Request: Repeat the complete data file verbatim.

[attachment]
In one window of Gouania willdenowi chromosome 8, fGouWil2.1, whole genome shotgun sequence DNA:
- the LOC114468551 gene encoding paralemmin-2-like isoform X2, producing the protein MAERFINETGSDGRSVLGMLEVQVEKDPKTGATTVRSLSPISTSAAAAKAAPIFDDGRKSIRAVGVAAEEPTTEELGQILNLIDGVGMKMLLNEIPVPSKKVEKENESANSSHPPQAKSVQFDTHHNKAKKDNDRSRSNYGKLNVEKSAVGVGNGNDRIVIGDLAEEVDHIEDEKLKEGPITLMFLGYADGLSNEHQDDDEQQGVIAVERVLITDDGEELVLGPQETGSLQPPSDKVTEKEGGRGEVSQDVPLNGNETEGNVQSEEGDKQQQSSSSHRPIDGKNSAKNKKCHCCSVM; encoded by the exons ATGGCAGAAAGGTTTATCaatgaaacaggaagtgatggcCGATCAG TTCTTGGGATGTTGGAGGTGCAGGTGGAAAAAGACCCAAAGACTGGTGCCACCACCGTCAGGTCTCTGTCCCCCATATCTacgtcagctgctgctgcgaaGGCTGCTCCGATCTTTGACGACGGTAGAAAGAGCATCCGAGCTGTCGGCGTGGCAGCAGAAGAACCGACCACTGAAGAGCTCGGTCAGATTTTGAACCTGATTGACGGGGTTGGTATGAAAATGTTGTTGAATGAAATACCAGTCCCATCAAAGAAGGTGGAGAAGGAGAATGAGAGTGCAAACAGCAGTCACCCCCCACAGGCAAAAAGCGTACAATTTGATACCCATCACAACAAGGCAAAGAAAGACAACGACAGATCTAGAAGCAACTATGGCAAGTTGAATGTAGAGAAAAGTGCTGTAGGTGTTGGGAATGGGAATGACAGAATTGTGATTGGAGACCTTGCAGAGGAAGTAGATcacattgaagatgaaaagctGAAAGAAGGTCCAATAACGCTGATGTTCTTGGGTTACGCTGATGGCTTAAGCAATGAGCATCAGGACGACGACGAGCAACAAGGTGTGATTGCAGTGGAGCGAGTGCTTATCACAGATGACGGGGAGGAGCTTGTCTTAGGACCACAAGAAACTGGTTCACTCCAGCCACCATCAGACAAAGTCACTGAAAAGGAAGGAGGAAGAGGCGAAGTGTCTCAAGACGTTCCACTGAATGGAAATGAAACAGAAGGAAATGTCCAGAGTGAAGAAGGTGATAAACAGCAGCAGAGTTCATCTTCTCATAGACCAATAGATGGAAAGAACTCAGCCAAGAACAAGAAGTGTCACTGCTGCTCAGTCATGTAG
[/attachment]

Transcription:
In one window of Gouania willdenowi chromosome 8, fGouWil2.1, whole genome shotgun sequence DNA:
- the LOC114468551 gene encoding paralemmin-2-like isoform X2, producing the protein MAERFINETGSDGRSVLGMLEVQVEKDPKTGATTVRSLSPISTSAAAAKAAPIFDDGRKSIRAVGVAAEEPTTEELGQILNLIDGVGMKMLLNEIPVPSKKVEKENESANSSHPPQAKSVQFDTHHNKAKKDNDRSRSNYGKLNVEKSAVGVGNGNDRIVIGDLAEEVDHIEDEKLKEGPITLMFLGYADGLSNEHQDDDEQQGVIAVERVLITDDGEELVLGPQETGSLQPPSDKVTEKEGGRGEVSQDVPLNGNETEGNVQSEEGDKQQQSSSSHRPIDGKNSAKNKKCHCCSVM; encoded by the exons ATGGCAGAAAGGTTTATCaatgaaacaggaagtgatggcCGATCAG TTCTTGGGATGTTGGAGGTGCAGGTGGAAAAAGACCCAAAGACTGGTGCCACCACCGTCAGGTCTCTGTCCCCCATATCTacgtcagctgctgctgcgaaGGCTGCTCCGATCTTTGACGACGGTAGAAAGAGCATCCGAGCTGTCGGCGTGGCAGCAGAAGAACCGACCACTGAAGAGCTCGGTCAGATTTTGAACCTGATTGACGGGGTTGGTATGAAAATGTTGTTGAATGAAATACCAGTCCCATCAAAGAAGGTGGAGAAGGAGAATGAGAGTGCAAACAGCAGTCACCCCCCACAGGCAAAAAGCGTACAATTTGATACCCATCACAACAAGGCAAAGAAAGACAACGACAGATCTAGAAGCAACTATGGCAAGTTGAATGTAGAGAAAAGTGCTGTAGGTGTTGGGAATGGGAATGACAGAATTGTGATTGGAGACCTTGCAGAGGAAGTAGATcacattgaagatgaaaagctGAAAGAAGGTCCAATAACGCTGATGTTCTTGGGTTACGCTGATGGCTTAAGCAATGAGCATCAGGACGACGACGAGCAACAAGGTGTGATTGCAGTGGAGCGAGTGCTTATCACAGATGACGGGGAGGAGCTTGTCTTAGGACCACAAGAAACTGGTTCACTCCAGCCACCATCAGACAAAGTCACTGAAAAGGAAGGAGGAAGAGGCGAAGTGTCTCAAGACGTTCCACTGAATGGAAATGAAACAGAAGGAAATGTCCAGAGTGAAGAAGGTGATAAACAGCAGCAGAGTTCATCTTCTCATAGACCAATAGATGGAAAGAACTCAGCCAAGAACAAGAAGTGTCACTGCTGCTCAGTCATGTAG